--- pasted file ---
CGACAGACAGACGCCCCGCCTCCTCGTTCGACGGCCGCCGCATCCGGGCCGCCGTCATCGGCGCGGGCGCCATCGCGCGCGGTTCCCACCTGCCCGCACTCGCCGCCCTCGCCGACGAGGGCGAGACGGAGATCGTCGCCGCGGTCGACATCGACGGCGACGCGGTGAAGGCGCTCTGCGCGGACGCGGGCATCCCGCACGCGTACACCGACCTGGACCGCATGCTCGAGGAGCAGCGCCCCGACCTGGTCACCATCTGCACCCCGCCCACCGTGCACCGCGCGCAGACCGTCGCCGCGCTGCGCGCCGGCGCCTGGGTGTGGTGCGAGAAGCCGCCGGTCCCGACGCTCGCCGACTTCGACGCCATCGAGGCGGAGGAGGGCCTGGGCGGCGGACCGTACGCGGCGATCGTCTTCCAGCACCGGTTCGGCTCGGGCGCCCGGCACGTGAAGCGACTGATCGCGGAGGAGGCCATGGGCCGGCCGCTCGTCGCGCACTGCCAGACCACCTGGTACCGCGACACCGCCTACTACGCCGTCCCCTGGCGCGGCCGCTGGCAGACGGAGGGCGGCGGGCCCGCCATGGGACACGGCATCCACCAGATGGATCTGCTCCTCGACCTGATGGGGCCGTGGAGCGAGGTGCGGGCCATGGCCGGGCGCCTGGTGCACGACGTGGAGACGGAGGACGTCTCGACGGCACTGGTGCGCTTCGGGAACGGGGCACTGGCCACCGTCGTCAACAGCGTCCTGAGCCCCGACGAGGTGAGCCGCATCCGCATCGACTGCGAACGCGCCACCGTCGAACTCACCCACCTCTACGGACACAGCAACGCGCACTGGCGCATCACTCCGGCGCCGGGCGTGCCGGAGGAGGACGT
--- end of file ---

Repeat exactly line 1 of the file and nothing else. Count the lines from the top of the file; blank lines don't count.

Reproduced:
CGACAGACAGACGCCCCGCCTCCTCGTTCGACGGCCGCCGCATCCGGGCCGCCGTCATCGGCGCGGGCGCCATCGCGCGCGGTTCCCACCTGCCCGCACTCGCCGCCCTCGCCGACGAGGGCGAGACGGAGATCGTCGCCGCGGTCGACATCGACGGCGACGCGGTGAAGGCGCTCTGCGCGGACGCGGGCATCCCGCACGCGTACACCGACCTGGACCGCATGCTCGAGGAGCAGCGCCCCGACCTGGTCACCATCTGCACCCCGCCCACCGTGCACCGCGCGCAGACCGTCGCCGCGCTGCGCGCCGGCGCCTGGGTGTGGTGCGAGAAGCCGCCGGTCCCGACGCTCGCCGACTTCGACGCCATCGAGGCGGAGGAGGGCCTGGGCGGCGGACCGTACGCGGCGATCGTCTTCCAGCACCGGTTCGGCTCGGGCGCCCGGCACGTGAAGCGACTGATCGCGGAGGAGGCCATGGGCCGGCCGCTCGTCGCGCACTGCCAGACCACCTGGTACCGCGACACCGCCTACTACGCCGTCCCCTGGCGCGGCCGCTGGCAGACGGAGGGCGGCGGGCCCGCCATGGGACACGGCATCCACCAGATGGATCTGCTCCTCGACCTGATGGGGCCGTGGAGCGAGGTGCGGGCCATGGCCGGGCGCCTGGTGCACGACGTGGAGACGGAGGACGTCTCGACGGCACTGGTGCGCTTCGGGAACGGGGCACTGGCCACCGTCGTCAACAGCGTCCTGAGCCCCGACGAGGTGAGCCGCATCCGCATCGACTGCGAACGCGCCACCGTCGAACTCACCCACCTCTACGGACACAGCAACGCGCACTGGCGCATCACTCCGGCGCCGGGCGTGCCGGAGGAGGACGT